Sunday, July 27, 2014

" At least such people protect the human rights of those under their rule."

see previous

Chaim Gans in Haaretz
In his book “The Law of Peoples,” John Rawls makes a distinction between people in terms of their moral perfection. At the top of the ladder he places “liberal” peoples – those who maintain democracy and equality among themselves. After them, he ranks peoples that he calls “decent” – the type that does not maintain democracy or equality, but instead has a hierarchy of rights pertaining to different groups and communities. At least such people protect the human rights of those under their rule. 
Rawls’ third category, which is important for our discussion, is that of “outlaw” states – those that threaten peace by attempting to expand their spheres of influence and by violating the basic human rights of the people inhabiting their territories. If what I have said about the proprietary interpretation of Zionism is correct, it will be similarly correct to classify Israel not only as a state that, despite its pretensions, is neither liberal nor egalitarian, but also as one that is not “decent.”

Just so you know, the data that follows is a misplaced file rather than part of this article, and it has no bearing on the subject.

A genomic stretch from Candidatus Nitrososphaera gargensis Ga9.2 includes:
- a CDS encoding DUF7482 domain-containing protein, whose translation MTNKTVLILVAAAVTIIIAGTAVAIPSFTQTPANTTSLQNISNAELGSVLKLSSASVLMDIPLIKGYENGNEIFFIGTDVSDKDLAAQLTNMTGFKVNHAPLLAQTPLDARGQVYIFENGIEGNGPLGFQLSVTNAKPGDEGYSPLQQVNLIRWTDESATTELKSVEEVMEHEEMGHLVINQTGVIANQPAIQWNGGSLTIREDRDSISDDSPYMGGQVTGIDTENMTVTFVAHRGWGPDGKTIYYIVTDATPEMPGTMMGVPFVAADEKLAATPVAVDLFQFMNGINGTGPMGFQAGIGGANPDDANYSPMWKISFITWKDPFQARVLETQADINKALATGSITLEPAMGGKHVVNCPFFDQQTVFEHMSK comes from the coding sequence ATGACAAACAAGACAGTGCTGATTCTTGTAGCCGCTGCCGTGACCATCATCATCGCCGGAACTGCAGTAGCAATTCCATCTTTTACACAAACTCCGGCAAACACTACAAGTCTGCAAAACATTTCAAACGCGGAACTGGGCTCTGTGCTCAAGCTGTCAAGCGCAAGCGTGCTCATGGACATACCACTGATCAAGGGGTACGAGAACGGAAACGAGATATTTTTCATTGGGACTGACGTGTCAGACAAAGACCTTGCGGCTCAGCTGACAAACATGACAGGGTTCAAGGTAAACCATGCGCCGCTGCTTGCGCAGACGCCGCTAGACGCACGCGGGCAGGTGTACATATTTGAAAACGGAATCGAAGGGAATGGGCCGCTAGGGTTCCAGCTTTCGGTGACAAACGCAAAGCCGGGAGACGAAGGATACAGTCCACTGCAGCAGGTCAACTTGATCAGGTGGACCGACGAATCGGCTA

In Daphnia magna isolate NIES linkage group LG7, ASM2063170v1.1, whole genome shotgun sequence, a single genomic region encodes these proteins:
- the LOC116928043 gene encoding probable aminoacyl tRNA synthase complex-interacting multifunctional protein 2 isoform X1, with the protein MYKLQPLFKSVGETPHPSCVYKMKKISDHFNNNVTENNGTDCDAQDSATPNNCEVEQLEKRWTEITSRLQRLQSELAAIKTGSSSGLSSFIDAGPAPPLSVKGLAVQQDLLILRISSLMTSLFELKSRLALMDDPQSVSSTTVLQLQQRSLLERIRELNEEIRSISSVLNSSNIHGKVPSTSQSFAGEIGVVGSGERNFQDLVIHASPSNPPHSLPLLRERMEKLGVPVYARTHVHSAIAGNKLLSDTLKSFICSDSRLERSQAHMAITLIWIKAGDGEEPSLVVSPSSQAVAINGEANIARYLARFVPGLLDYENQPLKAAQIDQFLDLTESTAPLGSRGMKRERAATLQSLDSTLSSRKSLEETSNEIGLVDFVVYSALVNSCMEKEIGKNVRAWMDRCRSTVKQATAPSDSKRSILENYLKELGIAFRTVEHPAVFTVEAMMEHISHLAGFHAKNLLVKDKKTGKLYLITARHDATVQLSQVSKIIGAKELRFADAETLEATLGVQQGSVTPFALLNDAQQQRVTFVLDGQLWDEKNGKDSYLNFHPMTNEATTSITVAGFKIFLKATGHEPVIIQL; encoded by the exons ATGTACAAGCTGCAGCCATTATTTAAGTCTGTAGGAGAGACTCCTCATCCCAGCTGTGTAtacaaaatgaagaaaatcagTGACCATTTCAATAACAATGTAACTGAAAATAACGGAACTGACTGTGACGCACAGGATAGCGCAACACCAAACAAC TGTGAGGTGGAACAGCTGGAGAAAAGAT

If the theory underlying Israeli politics is proprietary Zionism (and in view of settler ideology there is no other alternative) – it seems that Rawls’ third category, and not necessarily the second, is a more apt characterization of present-day Israel. The post- Zionist critique that there is a contradiction between Israel’s Jewishness and its democratic nature in a way that has made it into a non-egalitarian society is too feeble a claim and misses that point that is most deserving of criticism.
Arguments from cognitive dissonance.

1-"At least such people protect the human rights of those under their rule."

2- "The post- Zionist critique that there is a contradiction between Israel’s Jewishness and its democratic nature in a way that has made it into a non-egalitarian society is too feeble a claim..."

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